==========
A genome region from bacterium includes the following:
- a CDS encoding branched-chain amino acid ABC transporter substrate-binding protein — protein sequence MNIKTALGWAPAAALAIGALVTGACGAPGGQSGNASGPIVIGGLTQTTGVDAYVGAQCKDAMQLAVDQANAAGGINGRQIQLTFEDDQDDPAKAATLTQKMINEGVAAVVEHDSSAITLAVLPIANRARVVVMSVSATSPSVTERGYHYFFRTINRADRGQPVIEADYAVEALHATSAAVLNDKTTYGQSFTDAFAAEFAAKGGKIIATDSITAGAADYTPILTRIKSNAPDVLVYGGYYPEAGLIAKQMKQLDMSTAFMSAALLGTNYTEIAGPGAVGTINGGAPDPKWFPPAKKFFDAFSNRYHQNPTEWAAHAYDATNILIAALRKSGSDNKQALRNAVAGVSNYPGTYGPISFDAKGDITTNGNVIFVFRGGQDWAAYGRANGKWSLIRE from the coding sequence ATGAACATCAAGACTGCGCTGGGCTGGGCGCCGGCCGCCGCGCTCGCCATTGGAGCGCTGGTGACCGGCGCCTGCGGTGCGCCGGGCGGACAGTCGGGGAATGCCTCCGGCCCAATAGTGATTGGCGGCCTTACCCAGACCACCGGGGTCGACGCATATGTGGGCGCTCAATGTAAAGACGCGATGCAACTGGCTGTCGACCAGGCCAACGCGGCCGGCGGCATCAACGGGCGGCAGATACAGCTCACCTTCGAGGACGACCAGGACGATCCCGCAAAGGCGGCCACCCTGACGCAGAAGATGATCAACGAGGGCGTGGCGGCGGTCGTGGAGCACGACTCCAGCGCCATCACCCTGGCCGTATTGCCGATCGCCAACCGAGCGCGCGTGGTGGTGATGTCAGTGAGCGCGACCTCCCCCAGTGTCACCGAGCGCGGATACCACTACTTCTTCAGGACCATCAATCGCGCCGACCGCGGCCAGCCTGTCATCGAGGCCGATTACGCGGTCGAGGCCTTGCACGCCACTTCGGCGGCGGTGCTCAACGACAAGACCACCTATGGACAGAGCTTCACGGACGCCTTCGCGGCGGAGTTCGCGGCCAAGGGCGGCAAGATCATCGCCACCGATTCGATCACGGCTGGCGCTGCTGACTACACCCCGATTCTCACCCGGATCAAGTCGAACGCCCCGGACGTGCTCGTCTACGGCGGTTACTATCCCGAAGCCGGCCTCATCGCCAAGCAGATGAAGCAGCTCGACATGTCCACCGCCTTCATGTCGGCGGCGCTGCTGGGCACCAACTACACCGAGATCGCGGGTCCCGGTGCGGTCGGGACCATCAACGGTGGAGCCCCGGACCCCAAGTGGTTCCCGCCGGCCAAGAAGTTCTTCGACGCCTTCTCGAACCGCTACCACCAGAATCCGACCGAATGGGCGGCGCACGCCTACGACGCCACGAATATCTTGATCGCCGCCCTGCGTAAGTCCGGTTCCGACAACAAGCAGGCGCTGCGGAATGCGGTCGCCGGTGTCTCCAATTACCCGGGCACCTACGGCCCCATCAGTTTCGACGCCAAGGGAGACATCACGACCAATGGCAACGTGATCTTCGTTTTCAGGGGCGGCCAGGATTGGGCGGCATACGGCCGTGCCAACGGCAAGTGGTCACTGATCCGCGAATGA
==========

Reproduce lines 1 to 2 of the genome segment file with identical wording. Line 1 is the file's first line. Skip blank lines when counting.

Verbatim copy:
A genome region from bacterium includes the following:
- a CDS encoding branched-chain amino acid ABC transporter substrate-binding protein — protein sequence MNIKTALGWAPAAALAIGALVTGACGAPGGQSGNASGPIVIGGLTQTTGVDAYVGAQCKDAMQLAVDQANAAGGINGRQIQLTFEDDQDDPAKAATLTQKMINEGVAAVVEHDSSAITLAVLPIANRARVVVMSVSATSPSVTERGYHYFFRTINRADRGQPVIEADYAVEALHATSAAVLNDKTTYGQSFTDAFAAEFAAKGGKIIATDSITAGAADYTPILTRIKSNAPDVLVYGGYYPEAGLIAKQMKQLDMSTAFMSAALLGTNYTEIAGPGAVGTINGGAPDPKWFPPAKKFFDAFSNRYHQNPTEWAAHAYDATNILIAALRKSGSDNKQALRNAVAGVSNYPGTYGPISFDAKGDITTNGNVIFVFRGGQDWAAYGRANGKWSLIRE from the coding sequence ATGAACATCAAGACTGCGCTGGGCTGGGCGCCGGCCGCCGCGCTCGCCATTGGAGCGCTGGTGACCGGCGCCTGCGGTGCGCCGGGCGGACAGTCGGGGAATGCCTCCGGCCCAATAGTGATTGGCGGCCTTACCCAGACCACCGGGGTCGACGCATATGTGGGCGCTCAATGTAAAGACGCGATGCAACTGGCTGTCGACCAGGCCAACGCGGCCGGCGGCATCAACGGGCGGCAGATACAGCTCACCTTCGAGGACGACCAGGACGATCCCGCAAAGGCGGCCACCCTGACGCAGAAGATGATCAACGAGGGCGTGGCGGCGGTCGTGGAGCACGACTCCAGCGCCATCACCCTGGCCGTATTGCCGATCGCCAACCGAGCGCGCGTGGTGGTGATGTCAGTGAGCGCGACCTCCCCCAGTGTCACCGAGCGCGGATACCACTACTTCTTCAGGACCATCAATCGCGCCGACCGCGGCCAGCCTGTCATCGAGGCCGATTACGCGGTCGAGGCCTTGCACGCCACTTCGGCGGCGGTGCTCAACGACAAGACCACCTATGGACAGAGCTTCACGGACGCCTTCGCGGCGGAGTTCGCGGCCAAGGGCGGCAAGATCATCGCCACCGATTCGATCACGGCTGGCGCTGCTGACTACACCCCGATTCTCACCCGGATCAAGTCGAACGCCCCGGACGTGCTCGTCTACGGCGGTTACTATCCCGAAGCCGGCCTCATCGCCAAGCAGATGAAGCAGCTCGACATGTCCACCGCCTTCATGTCGGCGGCGCTGCTGGGCACCAACTACACCGAGATCGCGGGTCCCGGTGCGGTCGGGACCATCAACGGTGGAGCCCCGGACCCCAAGTGGTTCCCGCCGGCCAAGAAGTTCTTCGACGCCTTCTCGAACCGCTACCACCAGAATCCGACCGAATGGGCGGCGCACGCCTACGACGCCACGAATATCTTGATCGCCGCCCTGCGTAAGTCCGGTTCCGACAACAAGCAGGCGCTGCGGAATGCGGTCGCCGGTGTCTCCAATTACCCGGGCACCTACGGCCCCATCAGTTTCGACGCCAAGGGAGACATCACGACCAATGGCAACGTGATCTTCGTTTTCAGGGGCGGCCAGGATTGGGCGGCATACGGCCGTGCCAACGGCAAGTGGTCACTGATCCGCGAATGA